FIG. 3 shows a block diagram of a prior art high-efficiency encoder 3 described in the above-mentioned literature. In FIG. 3, numerals 17a, 17b denote field memories, numeral 18 denotes a DCT circuit which applies discrete cosine transform (DCT hereafter) to each block of output data of the field memories 17a, 17b which has been structured into specified blocks of the field memories 17a, 17b, numeral 19 denotes an adaptive quantizer which quantizes the coefficients which have been transformed by the DCT circuit 18, numeral 20 denotes a variable-length encoder which applies variable-length encoding to the output from the adaptive quantizer 19, numeral 21 denotes a buffer memory used to provide the output of the variable-length encoder 20 at a fixed rate and numeral 22 denotes a buffer controller which switches the quantization parameter of the adaptive quantizer 19 and selects the components to be encoded in the variable-length encoder 20. The field memories 17a, 17b, the DCT circuit 18, the adaptive quantizer 19, the variable-length encoder 20, the buffer memory 21 and the buffer controller 22 constitute the high-efficiency encoder 3.

FIG. 4 shows a block diagram of a prior art high-efficiency decoder 14. In FIG. 4, numeral 23 denotes a variable-length decoder which converts the variable-length encoded data to the original fixed-length data, numeral 25 denotes an inverse adaptive quantizer, numeral 26 denotes an inverse DCT circuit which applies inverse discrete cosine transform (called inverse DCT hereafter) to the output data of the inverse adaptive quantizer 25 and numerals 27a, 27b denote field memories used to apply a specified delay to the reproduced digital signal output from the inverse DCT circuit 26 and give an output by decoding the data which was structured into blocks during recording. The variable-length decoder 23, the buffer memory 24, the inverse adaptive quantizer 25, the inverse DCT circuit 26, and the field memories 27a, 27b constitute the high-efficiency decoder 14.

The operation of the recording system will now be described below with reference to FIG. 1. The luminance signal Y and the two color signals CB and CR which have been supplied via the input terminals 1a through 1c are converted from analog to digital signals by the A/D converters 2a through 2c, and the recording bit rate thereof is reduced by the high-efficiency encoder 3. Operation of the high-efficiency encoder 3 will be described in detail below. The data with the recording bit rate having been reduced by the high-efficiency encoder 3 is provided with an error-correcting code which is generated to detect and correct errors which take place during reproduction. The recording digital signals with the error-correcting code (called check hereinafter) added thereto in the error correction encoder 4 are processed in the digital demodulators 5a, 5b in the specified modulation rule to suppress the low-frequency components of the recording signal (digital modulation). The recording signals which have been digital-modulated are provided with sync-signal, ID signal and the like added thereto in the sync-signal adding circuits 6a, 6b and, after being amplified by the recording amplifiers 7a, 7b, recorded on the magnetic tape 9 via the rotary heads 8a, 8b.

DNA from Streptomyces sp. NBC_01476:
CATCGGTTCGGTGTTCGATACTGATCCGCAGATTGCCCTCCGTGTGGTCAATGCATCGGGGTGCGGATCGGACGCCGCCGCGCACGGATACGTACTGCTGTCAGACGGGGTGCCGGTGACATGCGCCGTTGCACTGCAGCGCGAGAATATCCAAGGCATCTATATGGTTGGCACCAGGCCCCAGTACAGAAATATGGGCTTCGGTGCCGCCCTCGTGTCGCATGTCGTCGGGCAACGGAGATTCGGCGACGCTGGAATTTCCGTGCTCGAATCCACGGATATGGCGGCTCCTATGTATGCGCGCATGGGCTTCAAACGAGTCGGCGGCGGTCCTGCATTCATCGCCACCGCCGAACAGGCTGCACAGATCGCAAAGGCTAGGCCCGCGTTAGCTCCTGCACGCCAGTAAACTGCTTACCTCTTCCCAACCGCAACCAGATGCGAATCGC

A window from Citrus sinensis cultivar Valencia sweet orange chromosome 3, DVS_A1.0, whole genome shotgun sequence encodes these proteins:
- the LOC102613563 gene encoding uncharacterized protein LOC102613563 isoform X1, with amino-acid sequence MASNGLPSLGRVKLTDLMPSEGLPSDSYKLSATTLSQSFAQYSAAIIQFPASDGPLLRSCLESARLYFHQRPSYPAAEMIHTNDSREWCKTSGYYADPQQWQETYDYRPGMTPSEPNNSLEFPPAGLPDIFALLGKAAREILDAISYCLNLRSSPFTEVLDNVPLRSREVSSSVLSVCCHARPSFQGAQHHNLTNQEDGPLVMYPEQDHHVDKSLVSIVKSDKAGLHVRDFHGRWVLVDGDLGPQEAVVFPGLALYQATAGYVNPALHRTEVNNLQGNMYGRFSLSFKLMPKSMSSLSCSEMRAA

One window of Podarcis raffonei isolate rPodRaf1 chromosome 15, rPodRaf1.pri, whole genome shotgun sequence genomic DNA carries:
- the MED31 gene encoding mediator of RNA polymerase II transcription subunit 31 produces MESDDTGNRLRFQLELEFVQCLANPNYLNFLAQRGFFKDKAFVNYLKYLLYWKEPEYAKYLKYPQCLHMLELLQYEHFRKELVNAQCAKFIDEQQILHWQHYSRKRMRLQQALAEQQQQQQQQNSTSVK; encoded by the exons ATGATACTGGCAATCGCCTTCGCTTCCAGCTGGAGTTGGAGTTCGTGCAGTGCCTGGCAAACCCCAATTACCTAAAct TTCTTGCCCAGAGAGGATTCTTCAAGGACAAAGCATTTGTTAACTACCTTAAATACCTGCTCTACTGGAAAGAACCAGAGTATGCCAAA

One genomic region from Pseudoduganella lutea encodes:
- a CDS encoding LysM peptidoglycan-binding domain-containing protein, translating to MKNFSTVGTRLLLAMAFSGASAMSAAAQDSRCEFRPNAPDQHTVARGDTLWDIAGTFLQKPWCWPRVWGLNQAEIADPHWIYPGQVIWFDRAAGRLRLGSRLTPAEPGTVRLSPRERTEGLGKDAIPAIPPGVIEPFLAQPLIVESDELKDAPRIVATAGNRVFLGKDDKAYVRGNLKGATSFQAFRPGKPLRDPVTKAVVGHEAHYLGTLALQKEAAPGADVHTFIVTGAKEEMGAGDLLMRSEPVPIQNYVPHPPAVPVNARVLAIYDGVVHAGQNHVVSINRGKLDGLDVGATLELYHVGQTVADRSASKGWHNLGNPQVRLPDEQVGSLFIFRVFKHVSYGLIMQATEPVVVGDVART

Operation of the reproduction system will now be described similarly with reference to FIG. 2. The 2-channel reproduction signals which were reproduced from the magnetic tape 9 via the rotary heads 8a, 8b are amplified by the head amplifiers 10a and 10b , then converted into digital data by the data detectors 11a, 11b while the jitter (time domain error) included in the reproduced signals is absorbed. Then digital demodulation is applied to the signals by the digital demodulators 12a, 12b to convert them to reproduced digital signals, which are supplied to the error correction decoder 13, The error correction decoder 13, based on the check added during recording, detects or corrects errors which occur in the reproduction signals. The reproduction signals, with errors detected and corrected by the error correction decoder 13, are subjected to variable-length decoding and inverse DCT by the high-efficiency decoder 14, then restored to the original luminance signal and the two color signals CB, CR, which are converted to analog signals by the D/A converters 15a through 15c and are applied to the output terminals 16a through 16c as output signals.